Isuzu has revealed the findings of research it commissioned ACA Research to carry out on the Australian road transport industry with the timely report uncovering some critical challenges besetting Australian operators, particularly given the recent effects of the COVID-19 pandemic.

Isuzu says its ‘Future of Trucking: The Road to Recovery’ report surveyed more than 1,000 road transport decision-makers from multiple vocations, including high profile general freight and last mile delivery fleets, through to construction, government, health and other niche industry sectors.

The company says  that encouragingly, the findings point to a resilient and resourceful sector poised to meet and overcome the many challenges, and indicate positive growth in the immediate future.

The ACA Research compiled report is arguably the largest and most comprehensive survey of its kind ever conducted in Australia says Isuzu.

The report’s key insights centre around established sector challenges facing operators and business owners, along with some revealing sentiment off the back of a rapidly evolving COVID-19 environment.

Challenges unearthed in the report, and the proactive industry response include some key takeaways.

The report reveals that despite recent unprecedented challenges, growth opportunities do exist across the trucking sector.

Findings reveal that 59 per cent of all businesses surveyed predict an increase to freight volumes over the coming 24 months and 46 per cent of larger operators have a clear and comprehensive strategy to address evolving industry changes.

Industry-wide labour shortages are having a bearing on buyer behaviour and preference, with a continued swing towards safe, accessible trucks that help attract and retain talent.

The broader transport sector has the second oldest (by age) industry workforce profile (behind agriculture, forestry and fishing) with 49 per cent of business owners (with 6-20 trucks or more), finding that the availability of skilled drivers will be a major challenge over the coming twelve months.

The Isuzu report also revealed that technological innovations are already playing a significant role in delivering greater efficiency, productivity, safety, security, and environmental outcomes within the transport sector. More specifically, 68 per cent of respondents believe electric trucks will play a major role the future of the industry.

In terms of  purchasing intentions and fleet modernisation, the report revealed Increasing pressure for fleets to modernise equipment, prompting a change in purchasing behaviour.

The report says that 64 per cent of fleets believe lifetime value is more important than upfront purchase costs, while 59 per cent of fleets saw the cost of fuel as a key challenge over the coming 12 months.

When it came to compliance the report  reveals varying levels of awareness, understanding, and compliance with Chain of Responsibility (CoR) requirements, with 35 per cent of small fleets completely unprepared or unaware of their requirements.

IAL director and COO, Andrew Harbison, said the ‘Future of Trucking’ report was an opportunity for Isuzu Trucks to contribute to bettering the shared knowledge of the industry.

“The Future of Trucking report was undertaken with some broad objectives in mind. Importantly, it has been a chance for Isuzu Trucks to further enhance and develop our own understanding of the industry we are operating in, but to also benefit every stakeholder in Australian road transport,” Harbison said.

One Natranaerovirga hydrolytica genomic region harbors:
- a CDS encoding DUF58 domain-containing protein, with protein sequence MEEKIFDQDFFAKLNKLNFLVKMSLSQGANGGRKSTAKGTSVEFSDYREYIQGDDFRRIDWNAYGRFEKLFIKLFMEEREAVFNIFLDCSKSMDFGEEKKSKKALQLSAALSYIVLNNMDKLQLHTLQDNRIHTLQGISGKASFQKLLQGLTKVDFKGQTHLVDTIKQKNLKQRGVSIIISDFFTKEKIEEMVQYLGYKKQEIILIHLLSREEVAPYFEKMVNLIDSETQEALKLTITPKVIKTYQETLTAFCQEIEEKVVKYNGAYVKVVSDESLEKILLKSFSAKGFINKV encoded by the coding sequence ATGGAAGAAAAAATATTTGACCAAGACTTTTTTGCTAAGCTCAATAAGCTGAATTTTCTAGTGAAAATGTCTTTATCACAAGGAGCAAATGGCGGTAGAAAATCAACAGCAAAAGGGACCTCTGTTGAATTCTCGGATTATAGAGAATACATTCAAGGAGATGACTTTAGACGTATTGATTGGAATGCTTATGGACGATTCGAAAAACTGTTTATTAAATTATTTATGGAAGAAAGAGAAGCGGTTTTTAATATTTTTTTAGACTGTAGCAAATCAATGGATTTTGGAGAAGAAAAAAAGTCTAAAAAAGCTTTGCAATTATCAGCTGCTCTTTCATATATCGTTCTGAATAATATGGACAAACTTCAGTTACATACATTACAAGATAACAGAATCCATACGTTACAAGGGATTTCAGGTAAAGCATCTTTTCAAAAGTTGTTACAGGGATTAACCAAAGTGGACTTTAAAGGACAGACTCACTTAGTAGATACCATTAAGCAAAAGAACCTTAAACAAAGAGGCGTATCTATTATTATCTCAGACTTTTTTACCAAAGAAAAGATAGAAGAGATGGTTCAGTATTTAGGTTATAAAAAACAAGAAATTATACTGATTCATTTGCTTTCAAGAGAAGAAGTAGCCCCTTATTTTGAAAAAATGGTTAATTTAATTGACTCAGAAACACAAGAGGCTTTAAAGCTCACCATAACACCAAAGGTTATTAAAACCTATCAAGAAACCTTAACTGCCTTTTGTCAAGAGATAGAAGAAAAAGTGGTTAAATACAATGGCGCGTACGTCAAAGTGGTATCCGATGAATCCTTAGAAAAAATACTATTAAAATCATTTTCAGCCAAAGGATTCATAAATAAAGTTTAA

“It’s been a challenging time for the nation and every industry sector has endured trials as a result of COVID-19. It remains the hope of IAL that some of the insights gathered as a part of this project can be utilised by industry participants in their daily operations.”

IAL head of marketing and customer experience, John Walker, commented on the intent and timing of the report, noting that while it was always going to be a significant undertaking, the subsequent COVID-19 outbreak required a review of the initial insights gathered.

“We always wanted and designed this to be a research project that could draw assured and informed insights into the current state and future direction of the road transport industry in Australia, and that’s why we targeted a large sample size of respondents.

“After conducing our in-depth research phase with interviews of over 1000 industry participants in late 2019, and as we were preparing the report early this year, it quickly became apparent that while the core of our findings remained unaffected by the unfolding events, we needed to ensure that the sentiment was aligned with the current industry conditions.

“We saw that while optimism had tempered in some areas of industry, overall there was both confidence in the future and conviction that the industry had the skills and hunger to respond to the new opportunities and challenges that COVID had presented,” Mr Walker said.

Of the key findings, Andrew Harbison said that it was no secret the trucking sector is facing a period of change.

“Yet despite this, we are buoyed to see that those fleets surveyed are largely confident about the future and see strong demand for their services in the years ahead.

“With or without a global pandemic, the freight task continues to grow and now is the time to build on foundations, to reaffirm industry relationships and ensure an efficient supply chain as we work collaboratively through this next phase.”

For further information about the report, including a full report download, visit the Future of Trucking: Road to Recovery landing page.